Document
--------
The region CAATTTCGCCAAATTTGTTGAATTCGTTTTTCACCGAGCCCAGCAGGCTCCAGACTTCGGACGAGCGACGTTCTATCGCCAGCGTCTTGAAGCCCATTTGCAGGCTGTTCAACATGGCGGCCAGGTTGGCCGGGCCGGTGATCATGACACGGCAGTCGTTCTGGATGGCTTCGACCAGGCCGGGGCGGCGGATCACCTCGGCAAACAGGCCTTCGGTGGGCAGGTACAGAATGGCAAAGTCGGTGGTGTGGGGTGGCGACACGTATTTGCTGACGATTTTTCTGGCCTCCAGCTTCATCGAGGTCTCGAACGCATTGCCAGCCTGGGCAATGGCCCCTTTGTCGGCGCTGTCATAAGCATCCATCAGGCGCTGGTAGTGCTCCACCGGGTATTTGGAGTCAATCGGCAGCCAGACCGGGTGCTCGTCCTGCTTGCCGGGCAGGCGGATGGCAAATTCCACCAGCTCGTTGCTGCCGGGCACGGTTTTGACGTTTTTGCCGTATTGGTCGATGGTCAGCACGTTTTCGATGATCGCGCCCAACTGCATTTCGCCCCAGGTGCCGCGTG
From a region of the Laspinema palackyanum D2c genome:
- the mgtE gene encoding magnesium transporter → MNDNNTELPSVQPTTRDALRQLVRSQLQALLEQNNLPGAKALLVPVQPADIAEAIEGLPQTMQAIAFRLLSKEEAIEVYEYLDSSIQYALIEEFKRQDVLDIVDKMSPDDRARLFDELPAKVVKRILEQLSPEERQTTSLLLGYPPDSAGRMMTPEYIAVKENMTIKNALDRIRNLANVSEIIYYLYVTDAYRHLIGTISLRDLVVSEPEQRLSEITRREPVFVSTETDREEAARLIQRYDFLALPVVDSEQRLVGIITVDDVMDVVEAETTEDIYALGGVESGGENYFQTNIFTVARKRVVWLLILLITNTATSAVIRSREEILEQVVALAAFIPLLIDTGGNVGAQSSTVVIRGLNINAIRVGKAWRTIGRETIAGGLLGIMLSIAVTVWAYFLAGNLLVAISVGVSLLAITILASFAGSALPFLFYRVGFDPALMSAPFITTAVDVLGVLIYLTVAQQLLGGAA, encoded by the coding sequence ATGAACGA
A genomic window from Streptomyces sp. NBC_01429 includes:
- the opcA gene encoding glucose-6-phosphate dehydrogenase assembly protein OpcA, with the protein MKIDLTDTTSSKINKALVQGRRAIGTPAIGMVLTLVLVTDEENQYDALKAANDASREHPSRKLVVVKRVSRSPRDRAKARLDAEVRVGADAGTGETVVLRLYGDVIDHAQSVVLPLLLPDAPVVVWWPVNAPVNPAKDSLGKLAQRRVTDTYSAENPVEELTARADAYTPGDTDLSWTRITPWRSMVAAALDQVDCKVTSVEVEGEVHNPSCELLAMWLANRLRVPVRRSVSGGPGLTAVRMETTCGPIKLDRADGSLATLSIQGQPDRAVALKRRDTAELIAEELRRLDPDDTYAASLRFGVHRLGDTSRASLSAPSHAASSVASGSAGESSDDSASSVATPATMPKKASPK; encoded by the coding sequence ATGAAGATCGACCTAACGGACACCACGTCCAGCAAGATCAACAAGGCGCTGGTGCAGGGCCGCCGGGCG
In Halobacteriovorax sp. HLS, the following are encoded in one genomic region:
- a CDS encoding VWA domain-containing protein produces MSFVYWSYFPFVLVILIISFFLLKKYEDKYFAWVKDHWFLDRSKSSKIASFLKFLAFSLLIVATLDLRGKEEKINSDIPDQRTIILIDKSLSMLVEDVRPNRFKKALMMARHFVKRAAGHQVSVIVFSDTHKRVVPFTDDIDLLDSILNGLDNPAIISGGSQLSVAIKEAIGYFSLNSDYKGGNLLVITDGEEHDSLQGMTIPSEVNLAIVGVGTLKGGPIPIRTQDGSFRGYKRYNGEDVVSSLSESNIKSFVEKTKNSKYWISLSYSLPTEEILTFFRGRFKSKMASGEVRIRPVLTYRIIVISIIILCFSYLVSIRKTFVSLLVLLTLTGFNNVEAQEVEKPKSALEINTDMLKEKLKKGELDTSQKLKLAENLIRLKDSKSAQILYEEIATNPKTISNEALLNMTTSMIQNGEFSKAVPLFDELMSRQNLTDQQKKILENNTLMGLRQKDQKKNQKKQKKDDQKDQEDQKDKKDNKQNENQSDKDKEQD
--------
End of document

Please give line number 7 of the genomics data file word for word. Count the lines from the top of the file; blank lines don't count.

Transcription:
- a CDS encoding VWA domain-containing protein produces MSFVYWSYFPFVLVILIISFFLLKKYEDKYFAWVKDHWFLDRSKSSKIASFLKFLAFSLLIVATLDLRGKEEKINSDIPDQRTIILIDKSLSMLVEDVRPNRFKKALMMARHFVKRAAGHQVSVIVFSDTHKRVVPFTDDIDLLDSILNGLDNPAIISGGSQLSVAIKEAIGYFSLNSDYKGGNLLVITDGEEHDSLQGMTIPSEVNLAIVGVGTLKGGPIPIRTQDGSFRGYKRYNGEDVVSSLSESNIKSFVEKTKNSKYWISLSYSLPTEEILTFFRGRFKSKMASGEVRIRPVLTYRIIVISIIILCFSYLVSIRKTFVSLLVLLTLTGFNNVEAQEVEKPKSALEINTDMLKEKLKKGELDTSQKLKLAENLIRLKDSKSAQILYEEIATNPKTISNEALLNMTTSMIQNGEFSKAVPLFDELMSRQNLTDQQKKILENNTLMGLRQKDQKKNQKKQKKDDQKDQEDQKDKKDNKQNENQSDKDKEQD